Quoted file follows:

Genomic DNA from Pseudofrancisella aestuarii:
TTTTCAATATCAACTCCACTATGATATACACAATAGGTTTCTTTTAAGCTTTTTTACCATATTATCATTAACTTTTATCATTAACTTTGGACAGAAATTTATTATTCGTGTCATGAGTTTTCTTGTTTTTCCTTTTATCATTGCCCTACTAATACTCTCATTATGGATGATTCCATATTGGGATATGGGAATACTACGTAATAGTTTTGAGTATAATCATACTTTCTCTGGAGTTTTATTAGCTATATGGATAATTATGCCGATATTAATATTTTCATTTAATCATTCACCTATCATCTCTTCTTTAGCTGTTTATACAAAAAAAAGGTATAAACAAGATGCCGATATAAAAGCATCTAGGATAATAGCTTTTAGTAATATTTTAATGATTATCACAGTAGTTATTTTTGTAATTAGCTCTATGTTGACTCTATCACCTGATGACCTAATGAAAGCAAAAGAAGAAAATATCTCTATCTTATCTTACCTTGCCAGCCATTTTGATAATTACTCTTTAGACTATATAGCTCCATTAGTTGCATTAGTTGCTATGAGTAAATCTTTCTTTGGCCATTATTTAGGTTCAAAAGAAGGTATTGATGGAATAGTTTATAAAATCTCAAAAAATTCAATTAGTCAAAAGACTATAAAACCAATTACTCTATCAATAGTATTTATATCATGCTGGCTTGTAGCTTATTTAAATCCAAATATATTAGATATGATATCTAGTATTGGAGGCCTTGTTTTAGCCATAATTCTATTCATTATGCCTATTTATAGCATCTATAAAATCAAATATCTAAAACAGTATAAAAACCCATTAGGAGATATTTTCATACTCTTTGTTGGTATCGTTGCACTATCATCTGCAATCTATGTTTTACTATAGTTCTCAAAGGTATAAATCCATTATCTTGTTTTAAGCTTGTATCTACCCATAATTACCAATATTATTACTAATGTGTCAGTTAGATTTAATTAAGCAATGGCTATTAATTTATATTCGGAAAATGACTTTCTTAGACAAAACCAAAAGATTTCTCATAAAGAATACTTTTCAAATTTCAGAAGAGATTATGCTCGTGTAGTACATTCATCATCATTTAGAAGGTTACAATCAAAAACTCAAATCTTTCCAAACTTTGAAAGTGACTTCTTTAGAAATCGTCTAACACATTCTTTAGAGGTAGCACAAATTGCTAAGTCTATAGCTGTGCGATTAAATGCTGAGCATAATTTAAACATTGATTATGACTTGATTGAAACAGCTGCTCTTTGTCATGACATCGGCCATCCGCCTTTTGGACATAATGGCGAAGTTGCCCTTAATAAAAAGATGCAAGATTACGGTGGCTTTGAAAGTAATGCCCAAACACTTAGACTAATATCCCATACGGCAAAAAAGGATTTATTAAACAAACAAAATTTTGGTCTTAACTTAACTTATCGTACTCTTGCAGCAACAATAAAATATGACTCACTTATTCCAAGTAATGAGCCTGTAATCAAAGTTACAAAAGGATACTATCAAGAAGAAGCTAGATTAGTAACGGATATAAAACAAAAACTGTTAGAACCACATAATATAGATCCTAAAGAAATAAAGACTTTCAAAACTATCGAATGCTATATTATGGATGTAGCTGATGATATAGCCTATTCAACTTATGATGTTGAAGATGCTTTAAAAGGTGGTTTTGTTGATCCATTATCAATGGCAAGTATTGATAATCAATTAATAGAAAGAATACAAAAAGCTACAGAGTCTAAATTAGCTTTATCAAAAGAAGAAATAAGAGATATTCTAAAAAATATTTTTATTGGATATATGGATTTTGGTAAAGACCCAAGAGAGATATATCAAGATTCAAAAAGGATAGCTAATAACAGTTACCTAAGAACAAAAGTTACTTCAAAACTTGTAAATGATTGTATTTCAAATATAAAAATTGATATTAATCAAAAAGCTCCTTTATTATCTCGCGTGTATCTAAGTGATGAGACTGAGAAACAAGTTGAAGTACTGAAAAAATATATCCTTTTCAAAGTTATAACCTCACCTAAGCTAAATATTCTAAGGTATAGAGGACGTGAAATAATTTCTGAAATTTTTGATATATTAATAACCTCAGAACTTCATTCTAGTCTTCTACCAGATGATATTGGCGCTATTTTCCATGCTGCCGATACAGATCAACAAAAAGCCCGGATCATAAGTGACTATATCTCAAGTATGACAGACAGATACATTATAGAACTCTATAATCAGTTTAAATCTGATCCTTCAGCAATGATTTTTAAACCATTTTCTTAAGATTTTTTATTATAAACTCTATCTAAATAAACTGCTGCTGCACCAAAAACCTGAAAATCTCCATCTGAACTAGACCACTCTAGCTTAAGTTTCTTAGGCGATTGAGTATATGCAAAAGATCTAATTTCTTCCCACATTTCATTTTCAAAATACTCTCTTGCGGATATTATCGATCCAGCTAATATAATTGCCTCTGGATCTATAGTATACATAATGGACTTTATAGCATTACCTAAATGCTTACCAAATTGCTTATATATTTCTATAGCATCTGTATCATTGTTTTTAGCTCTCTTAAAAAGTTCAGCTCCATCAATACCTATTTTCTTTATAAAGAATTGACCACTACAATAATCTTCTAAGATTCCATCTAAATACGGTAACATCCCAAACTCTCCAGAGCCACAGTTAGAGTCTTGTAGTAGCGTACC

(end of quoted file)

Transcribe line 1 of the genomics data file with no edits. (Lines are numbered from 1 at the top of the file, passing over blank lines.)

Genomic DNA from Pseudofrancisella aestuarii: